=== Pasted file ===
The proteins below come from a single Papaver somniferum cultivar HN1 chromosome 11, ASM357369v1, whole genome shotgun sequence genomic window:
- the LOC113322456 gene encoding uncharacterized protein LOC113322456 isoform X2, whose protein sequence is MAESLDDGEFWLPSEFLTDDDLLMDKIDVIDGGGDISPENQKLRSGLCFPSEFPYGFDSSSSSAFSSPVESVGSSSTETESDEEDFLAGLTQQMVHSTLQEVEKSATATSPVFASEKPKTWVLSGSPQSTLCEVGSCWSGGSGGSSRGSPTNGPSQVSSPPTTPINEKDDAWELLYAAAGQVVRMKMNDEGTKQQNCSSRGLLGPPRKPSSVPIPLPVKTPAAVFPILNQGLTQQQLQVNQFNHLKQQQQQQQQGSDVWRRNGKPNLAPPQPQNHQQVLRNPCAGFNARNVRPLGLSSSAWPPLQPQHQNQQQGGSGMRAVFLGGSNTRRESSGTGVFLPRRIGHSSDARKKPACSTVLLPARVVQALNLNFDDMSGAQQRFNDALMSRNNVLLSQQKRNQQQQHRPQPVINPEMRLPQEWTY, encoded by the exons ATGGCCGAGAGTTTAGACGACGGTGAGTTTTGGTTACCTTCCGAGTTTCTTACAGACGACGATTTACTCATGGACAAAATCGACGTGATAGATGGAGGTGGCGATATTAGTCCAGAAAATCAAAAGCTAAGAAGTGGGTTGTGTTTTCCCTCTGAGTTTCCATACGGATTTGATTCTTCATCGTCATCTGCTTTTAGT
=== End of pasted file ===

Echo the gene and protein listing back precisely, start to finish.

The proteins below come from a single Papaver somniferum cultivar HN1 chromosome 11, ASM357369v1, whole genome shotgun sequence genomic window:
- the LOC113322456 gene encoding uncharacterized protein LOC113322456 isoform X2, whose protein sequence is MAESLDDGEFWLPSEFLTDDDLLMDKIDVIDGGGDISPENQKLRSGLCFPSEFPYGFDSSSSSAFSSPVESVGSSSTETESDEEDFLAGLTQQMVHSTLQEVEKSATATSPVFASEKPKTWVLSGSPQSTLCEVGSCWSGGSGGSSRGSPTNGPSQVSSPPTTPINEKDDAWELLYAAAGQVVRMKMNDEGTKQQNCSSRGLLGPPRKPSSVPIPLPVKTPAAVFPILNQGLTQQQLQVNQFNHLKQQQQQQQQGSDVWRRNGKPNLAPPQPQNHQQVLRNPCAGFNARNVRPLGLSSSAWPPLQPQHQNQQQGGSGMRAVFLGGSNTRRESSGTGVFLPRRIGHSSDARKKPACSTVLLPARVVQALNLNFDDMSGAQQRFNDALMSRNNVLLSQQKRNQQQQHRPQPVINPEMRLPQEWTY, encoded by the exons ATGGCCGAGAGTTTAGACGACGGTGAGTTTTGGTTACCTTCCGAGTTTCTTACAGACGACGATTTACTCATGGACAAAATCGACGTGATAGATGGAGGTGGCGATATTAGTCCAGAAAATCAAAAGCTAAGAAGTGGGTTGTGTTTTCCCTCTGAGTTTCCATACGGATTTGATTCTTCATCGTCATCTGCTTTTAGT